IN THE MIDDLE OF THE NIGHT, ON THE DARK WATERSIDE DOCKS OF SHANGHAI, a photographer is recording cargo being secretly loaded when he's brutally killed and his camera destroyed. Shortly thereafter Covert-One director Fred Klein brings word to the president that there's a Chinese cargo ship rumored to be carrying tons of chemicals to be used by a rogue nation to create new biological weapons. The president cannot let the ship land and risk the consequences of a new stockpile of deadly chemical weapons. Klein is ordered to get the president solid proof of what the Chinese ship is ferrying. Covert-One agent Jon Smith is sent to rendezvous in Taiwan with another agent, who lias acquired the ship's true manifest. But before Smith can get the document, the two agents are ambushed, the second agent is murdered, the proof is destroyed, and Smith escapes with only his life, scant clues to the mystery behind the cargo ship, and a verbal message - the president's biological father is still alive, held prisoner by the Chinese for fifty years. As the Chinese cargo ship draws ever closer to its end port, Smith must race against the clock to uncover the truth about the ship and its cargo, a truth that probes the deepest secrets of the Chinese ruling party, the faction in Washington working to undermine the elected government, and the international cabal who is thrusting the world to the very brink of war.
Twenty-three-year-old Bill Putney enlisted in the Marines in 1943 in search of military glory. Instead, Putney, a licensed veterinarian, was relegated to the Dog Corps. Putney became the Commanding Officer of the 3rd War Dog Platoon, and later the chief veterinarian and C.O. of the War Dog Training School at Camp Lejeune, North Carolina. At Lejeune Putney helped train America's dogs for war in the Pacific. He later led them into combat in the invasion of Guam in 1944, the first liberation of American soil in World War II. Always Faithful is the story of the dogs that fought in Guam and across the islands of the Pacific, a celebration of the four-legged soldiers that Putney both commanded and followed. It is a tale of immense courage, but also of incredible sacrifice. On Guam, as on islands such as Iwo Jima and Okinawa, the Japanese were infamously tenacious, refusing to surrender as long as there was a hole left to crawl into. Rooting out the enemy was an awful, painstaking job. To this task, Putney's dogs were well suited. Used for scouting, attack, carrying messages, detecting mines, and also as guards, the war dogs were so well trained that they could locate nonmetallic mines that had been buried for months deep underground; their hearing was so precise they could detect enemy trip wires by listening to them "sing" in the breeze. Their record in action was perfect. More than 550 patrols on the island of Guam were led by dogs; not one patrol was ambushed. But for this success, the dogs, always out in front, paid a terrible price. Although Putney worked feverishly as veterinarian and C.O. to keep the dogs alive, many were lost. After the war, Putney returned home only to discover that the dogs he had served with were being put to sleep. These dogs were ex-household pets, recruited from civilians with the promise that they would someday be returned. Outraged, Putney fought for the dogs' right to go home. He won, and headed the overwhelmingly successful program to "detrain" the dogs so they could return to their families. Alas, quickly learned, the lesson was quickly forgotten. The dogs of Korea and Vietnam did not come home. Then, in the final days of his administration, President Clinton signed into law a bill that allows military handlers to bring home the dogs with which they work. Once again, Putney was at the front of the charge. For anyone who has ever read Old Yeller, or the books of Jack London, here is a real-life story, never before told, that beats any fiction. At once wistful tribute and stirring adventure, Always Faithful describes what may be the greatest man-dog effort of all time. It will both astound and move you.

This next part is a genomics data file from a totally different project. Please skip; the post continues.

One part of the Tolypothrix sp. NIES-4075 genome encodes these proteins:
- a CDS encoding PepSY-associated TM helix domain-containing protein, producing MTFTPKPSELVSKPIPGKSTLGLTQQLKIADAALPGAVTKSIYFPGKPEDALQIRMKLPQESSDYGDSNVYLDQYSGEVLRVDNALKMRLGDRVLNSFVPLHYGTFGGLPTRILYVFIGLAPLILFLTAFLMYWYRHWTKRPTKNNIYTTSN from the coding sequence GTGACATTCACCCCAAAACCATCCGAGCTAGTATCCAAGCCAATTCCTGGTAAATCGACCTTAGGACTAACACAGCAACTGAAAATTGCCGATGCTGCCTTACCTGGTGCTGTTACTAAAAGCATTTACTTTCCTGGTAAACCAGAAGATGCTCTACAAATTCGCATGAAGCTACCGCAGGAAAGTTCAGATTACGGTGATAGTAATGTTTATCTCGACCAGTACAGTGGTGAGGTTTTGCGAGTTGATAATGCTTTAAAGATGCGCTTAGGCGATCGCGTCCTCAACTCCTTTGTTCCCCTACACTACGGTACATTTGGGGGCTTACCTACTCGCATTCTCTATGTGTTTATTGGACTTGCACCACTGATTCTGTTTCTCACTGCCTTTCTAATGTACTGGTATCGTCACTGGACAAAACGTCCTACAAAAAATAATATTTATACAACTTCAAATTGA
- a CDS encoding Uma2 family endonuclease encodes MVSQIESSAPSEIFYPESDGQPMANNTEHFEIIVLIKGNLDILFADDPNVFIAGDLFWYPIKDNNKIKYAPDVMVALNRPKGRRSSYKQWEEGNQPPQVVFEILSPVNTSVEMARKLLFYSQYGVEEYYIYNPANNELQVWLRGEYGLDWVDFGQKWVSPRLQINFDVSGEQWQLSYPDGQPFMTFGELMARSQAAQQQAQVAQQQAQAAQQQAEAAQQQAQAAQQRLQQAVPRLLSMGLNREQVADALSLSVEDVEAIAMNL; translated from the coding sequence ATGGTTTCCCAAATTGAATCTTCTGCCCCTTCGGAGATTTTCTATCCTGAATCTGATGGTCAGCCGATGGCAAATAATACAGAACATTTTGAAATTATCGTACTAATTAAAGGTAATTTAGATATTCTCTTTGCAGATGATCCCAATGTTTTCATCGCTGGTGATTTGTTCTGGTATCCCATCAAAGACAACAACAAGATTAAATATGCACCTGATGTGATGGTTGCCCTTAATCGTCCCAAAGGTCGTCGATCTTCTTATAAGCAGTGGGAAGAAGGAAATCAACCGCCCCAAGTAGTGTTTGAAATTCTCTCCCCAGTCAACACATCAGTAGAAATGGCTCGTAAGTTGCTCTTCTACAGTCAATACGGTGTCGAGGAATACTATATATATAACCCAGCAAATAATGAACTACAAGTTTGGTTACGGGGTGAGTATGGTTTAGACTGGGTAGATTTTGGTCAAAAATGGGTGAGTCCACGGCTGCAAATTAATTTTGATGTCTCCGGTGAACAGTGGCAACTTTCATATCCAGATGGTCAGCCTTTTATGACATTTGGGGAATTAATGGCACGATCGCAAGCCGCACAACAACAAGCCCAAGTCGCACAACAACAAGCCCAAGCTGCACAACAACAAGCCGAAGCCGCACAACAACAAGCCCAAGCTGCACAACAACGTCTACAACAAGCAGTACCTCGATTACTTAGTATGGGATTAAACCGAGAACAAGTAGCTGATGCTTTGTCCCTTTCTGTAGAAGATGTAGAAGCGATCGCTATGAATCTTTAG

"This is a powerful tale of family, forgiveness, and acceptance of what life throws in our paths- but ultimately, with its almost painful realism, this is the finest depiction of war we've yet seen for young readers." -- KIRKUS REVIEWS (starred review) AMARYLLIS. It was the name of the ship that ran aground on Singer Island, Florida, during a hurricane in 1965. It became a battle cry for Jimmy Staples and his older brother, Frank, and a code word for going surfing together. But now that eighteen-year-old Frank is off battling the enemy (and his own addictive demons) in Vietnam and fifteen-year-old Jimmy is left to deal with the repercussions at home, "Amaryllis" takes on an ominous new meaning - a symbol of what happens when life places the unexpected in our paths. Craig Crist-Evans has written a wrenching novel of a family whose internal battles chase one son away - into the clutches of a war and an enemy he could never have imagined. Told both from a soldier's view and by the brother he leaves behind, Amaryllis is an ideal choice for students learning about the Vietnam era, or for any reader curious about the reality of war.
In 1943, the Americans and Japanese are fighting a deadly war. Now a blow has fallen on American morale. Lieutenant Armistead, cousin of the president is missing, and may have gone over to the enemy.